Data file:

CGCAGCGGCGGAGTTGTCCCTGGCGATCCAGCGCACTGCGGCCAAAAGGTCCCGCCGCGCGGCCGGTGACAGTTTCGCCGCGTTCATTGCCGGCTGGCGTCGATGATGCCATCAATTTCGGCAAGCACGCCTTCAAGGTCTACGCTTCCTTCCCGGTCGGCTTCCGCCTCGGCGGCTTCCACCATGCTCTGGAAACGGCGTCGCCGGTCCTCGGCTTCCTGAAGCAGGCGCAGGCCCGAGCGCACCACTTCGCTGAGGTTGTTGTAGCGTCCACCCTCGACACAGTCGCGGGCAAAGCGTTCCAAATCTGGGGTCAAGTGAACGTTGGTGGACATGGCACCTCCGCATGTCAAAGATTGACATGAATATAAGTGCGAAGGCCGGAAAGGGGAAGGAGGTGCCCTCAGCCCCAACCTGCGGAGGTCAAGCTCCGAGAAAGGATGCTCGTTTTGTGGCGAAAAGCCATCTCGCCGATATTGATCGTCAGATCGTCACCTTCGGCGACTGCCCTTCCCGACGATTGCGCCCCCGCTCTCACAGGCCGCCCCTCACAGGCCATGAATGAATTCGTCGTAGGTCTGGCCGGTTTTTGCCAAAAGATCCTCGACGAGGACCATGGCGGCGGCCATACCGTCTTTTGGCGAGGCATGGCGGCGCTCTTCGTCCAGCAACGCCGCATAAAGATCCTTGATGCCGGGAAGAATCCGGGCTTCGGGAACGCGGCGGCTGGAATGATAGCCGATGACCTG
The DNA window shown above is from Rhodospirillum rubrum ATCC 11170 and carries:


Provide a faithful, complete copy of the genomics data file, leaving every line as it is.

CGCAGCGGCGGAGTTGTCCCTGGCGATCCAGCGCACTGCGGCCAAAAGGTCCCGCCGCGCGGCCGGTGACAGTTTCGCCGCGTTCATTGCCGGCTGGCGTCGATGATGCCATCAATTTCGGCAAGCACGCCTTCAAGGTCTACGCTTCCTTCCCGGTCGGCTTCCGCCTCGGCGGCTTCCACCATGCTCTGGAAACGGCGTCGCCGGTCCTCGGCTTCCTGAAGCAGGCGCAGGCCCGAGCGCACCACTTCGCTGAGGTTGTTGTAGCGTCCACCCTCGACACAGTCGCGGGCAAAGCGTTCCAAATCTGGGGTCAAGTGAACGTTGGTGGACATGGCACCTCCGCATGTCAAAGATTGACATGAATATAAGTGCGAAGGCCGGAAAGGGGAAGGAGGTGCCCTCAGCCCCAACCTGCGGAGGTCAAGCTCCGAGAAAGGATGCTCGTTTTGTGGCGAAAAGCCATCTCGCCGATATTGATCGTCAGATCGTCACCTTCGGCGACTGCCCTTCCCGACGATTGCGCCCCCGCTCTCACAGGCCGCCCCTCACAGGCCATGAATGAATTCGTCGTAGGTCTGGCCGGTTTTTGCCAAAAGATCCTCGACGAGGACCATGGCGGCGGCCATACCGTCTTTTGGCGAGGCATGGCGGCGCTCTTCGTCCAGCAACGCCGCATAAAGATCCTTGATGCCGGGAAGAATCCGGGCTTCGGGAACGCGGCGGCTGGAATGATAGCCGATGACCTG
The DNA window shown above is from Rhodospirillum rubrum ATCC 11170 and carries: